A further point with regard to mitigation in new developments. It is becoming normal to see the LFA ask for permeable surfacing for the hard surfacing, and this works very well. Essentially it will allow the first 5mmm of heavy rainfall through into the underlying terrain and this makes a major difference in reducing the impact. Thereafter you’re on your own, but as you can see from the numbers above, in the new normal of 35-40mm daily precipitation you are taking out over 10% which makes a difference. However, Lorne noted that it only works if it is a) properly installed; and b) properly maintained. He did a survey in Yeovil a couple of years ago, and by his read over half of the permeable surfaces had either ceased to be so, or had never been permeable in the first place due to poor installation. New developments’ surface water arrangements are now required to be calibrated to cope with daily rainfall of 100mm with a further 45% adjustment for climate change.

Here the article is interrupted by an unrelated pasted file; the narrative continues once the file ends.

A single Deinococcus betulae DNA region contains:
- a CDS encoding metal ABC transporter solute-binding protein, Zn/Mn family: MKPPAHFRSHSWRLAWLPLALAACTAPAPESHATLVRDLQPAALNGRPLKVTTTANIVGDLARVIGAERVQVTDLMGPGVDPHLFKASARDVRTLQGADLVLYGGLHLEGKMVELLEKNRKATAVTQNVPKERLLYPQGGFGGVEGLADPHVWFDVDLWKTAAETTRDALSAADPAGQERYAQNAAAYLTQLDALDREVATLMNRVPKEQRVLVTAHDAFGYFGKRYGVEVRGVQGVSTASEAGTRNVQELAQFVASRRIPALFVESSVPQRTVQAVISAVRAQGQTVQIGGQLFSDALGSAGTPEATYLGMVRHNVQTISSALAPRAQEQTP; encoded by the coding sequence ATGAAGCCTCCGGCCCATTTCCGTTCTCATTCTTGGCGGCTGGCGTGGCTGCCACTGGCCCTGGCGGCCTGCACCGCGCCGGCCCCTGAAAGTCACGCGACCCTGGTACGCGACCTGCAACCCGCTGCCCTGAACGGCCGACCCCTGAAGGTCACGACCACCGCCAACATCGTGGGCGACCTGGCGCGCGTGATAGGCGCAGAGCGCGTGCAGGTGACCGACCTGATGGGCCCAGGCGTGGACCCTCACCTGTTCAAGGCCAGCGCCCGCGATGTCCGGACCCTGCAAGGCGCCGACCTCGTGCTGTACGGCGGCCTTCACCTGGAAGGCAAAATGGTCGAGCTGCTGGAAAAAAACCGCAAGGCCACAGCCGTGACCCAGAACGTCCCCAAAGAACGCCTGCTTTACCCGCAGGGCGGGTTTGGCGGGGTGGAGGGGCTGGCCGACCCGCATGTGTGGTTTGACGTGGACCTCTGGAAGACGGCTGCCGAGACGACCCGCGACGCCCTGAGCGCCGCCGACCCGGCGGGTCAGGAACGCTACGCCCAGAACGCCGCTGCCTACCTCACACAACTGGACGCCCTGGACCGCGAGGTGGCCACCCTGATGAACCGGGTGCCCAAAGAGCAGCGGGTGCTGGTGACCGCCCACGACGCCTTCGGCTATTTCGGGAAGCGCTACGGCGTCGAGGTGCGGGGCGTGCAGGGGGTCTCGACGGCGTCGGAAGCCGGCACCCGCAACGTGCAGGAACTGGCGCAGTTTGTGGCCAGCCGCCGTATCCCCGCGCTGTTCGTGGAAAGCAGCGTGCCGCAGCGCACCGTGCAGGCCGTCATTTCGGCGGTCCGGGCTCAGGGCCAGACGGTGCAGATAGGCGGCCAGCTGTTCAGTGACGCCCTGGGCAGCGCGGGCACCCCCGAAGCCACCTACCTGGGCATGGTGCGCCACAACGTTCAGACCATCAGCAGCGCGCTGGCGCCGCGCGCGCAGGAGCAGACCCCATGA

Lorne said that in the wider picture, addressing issues close to headwaters, on communities like ours, makes a substantial difference. Ultimately, the Somerset Levels have two large problems. Firstly, they are not meant to be as they are, as we have sculpted much of them away from the marshland they are meant to be, and Nature will have a tendency to ignore our efforts. Secondly, the Bristol Channel has one of the highest tidal flows in the world, which means that twice a day, the door on the catchment basin gets closed shut and the river system cannot get out. Particularly bad during spring tides. Hence, whilst not directly relevant to us, anything done up at our level to reduce and slow the off-run from major rainfall events into the rivers will help downstream.
You can find the slides that accompanied this briefing here.